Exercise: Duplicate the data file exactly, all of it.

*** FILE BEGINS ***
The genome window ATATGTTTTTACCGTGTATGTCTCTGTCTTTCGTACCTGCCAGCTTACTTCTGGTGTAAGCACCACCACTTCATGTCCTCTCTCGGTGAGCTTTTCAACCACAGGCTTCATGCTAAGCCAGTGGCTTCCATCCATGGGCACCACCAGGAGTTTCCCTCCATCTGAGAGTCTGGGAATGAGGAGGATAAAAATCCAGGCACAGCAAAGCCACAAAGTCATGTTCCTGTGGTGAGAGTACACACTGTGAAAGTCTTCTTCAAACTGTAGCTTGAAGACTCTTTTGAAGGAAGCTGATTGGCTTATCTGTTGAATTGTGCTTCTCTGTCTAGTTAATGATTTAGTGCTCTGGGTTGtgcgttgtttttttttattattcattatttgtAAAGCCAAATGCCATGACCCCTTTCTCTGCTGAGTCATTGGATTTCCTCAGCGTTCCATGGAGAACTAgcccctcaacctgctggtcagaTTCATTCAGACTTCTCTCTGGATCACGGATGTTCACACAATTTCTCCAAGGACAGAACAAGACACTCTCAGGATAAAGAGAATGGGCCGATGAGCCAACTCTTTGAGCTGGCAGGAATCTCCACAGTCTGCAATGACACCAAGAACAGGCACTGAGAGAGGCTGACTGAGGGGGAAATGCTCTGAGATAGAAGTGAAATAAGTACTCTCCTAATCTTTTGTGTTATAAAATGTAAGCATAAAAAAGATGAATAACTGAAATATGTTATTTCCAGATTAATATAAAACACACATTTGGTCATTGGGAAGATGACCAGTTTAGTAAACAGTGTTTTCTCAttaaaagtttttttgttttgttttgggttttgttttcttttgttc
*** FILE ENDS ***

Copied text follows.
The genome window ATATGTTTTTACCGTGTATGTCTCTGTCTTTCGTACCTGCCAGCTTACTTCTGGTGTAAGCACCACCACTTCATGTCCTCTCTCGGTGAGCTTTTCAACCACAGGCTTCATGCTAAGCCAGTGGCTTCCATCCATGGGCACCACCAGGAGTTTCCCTCCATCTGAGAGTCTGGGAATGAGGAGGATAAAAATCCAGGCACAGCAAAGCCACAAAGTCATGTTCCTGTGGTGAGAGTACACACTGTGAAAGTCTTCTTCAAACTGTAGCTTGAAGACTCTTTTGAAGGAAGCTGATTGGCTTATCTGTTGAATTGTGCTTCTCTGTCTAGTTAATGATTTAGTGCTCTGGGTTGtgcgttgtttttttttattattcattatttgtAAAGCCAAATGCCATGACCCCTTTCTCTGCTGAGTCATTGGATTTCCTCAGCGTTCCATGGAGAACTAgcccctcaacctgctggtcagaTTCATTCAGACTTCTCTCTGGATCACGGATGTTCACACAATTTCTCCAAGGACAGAACAAGACACTCTCAGGATAAAGAGAATGGGCCGATGAGCCAACTCTTTGAGCTGGCAGGAATCTCCACAGTCTGCAATGACACCAAGAACAGGCACTGAGAGAGGCTGACTGAGGGGGAAATGCTCTGAGATAGAAGTGAAATAAGTACTCTCCTAATCTTTTGTGTTATAAAATGTAAGCATAAAAAAGATGAATAACTGAAATATGTTATTTCCAGATTAATATAAAACACACATTTGGTCATTGGGAAGATGACCAGTTTAGTAAACAGTGTTTTCTCAttaaaagtttttttgttttgttttgggttttgttttcttttgttc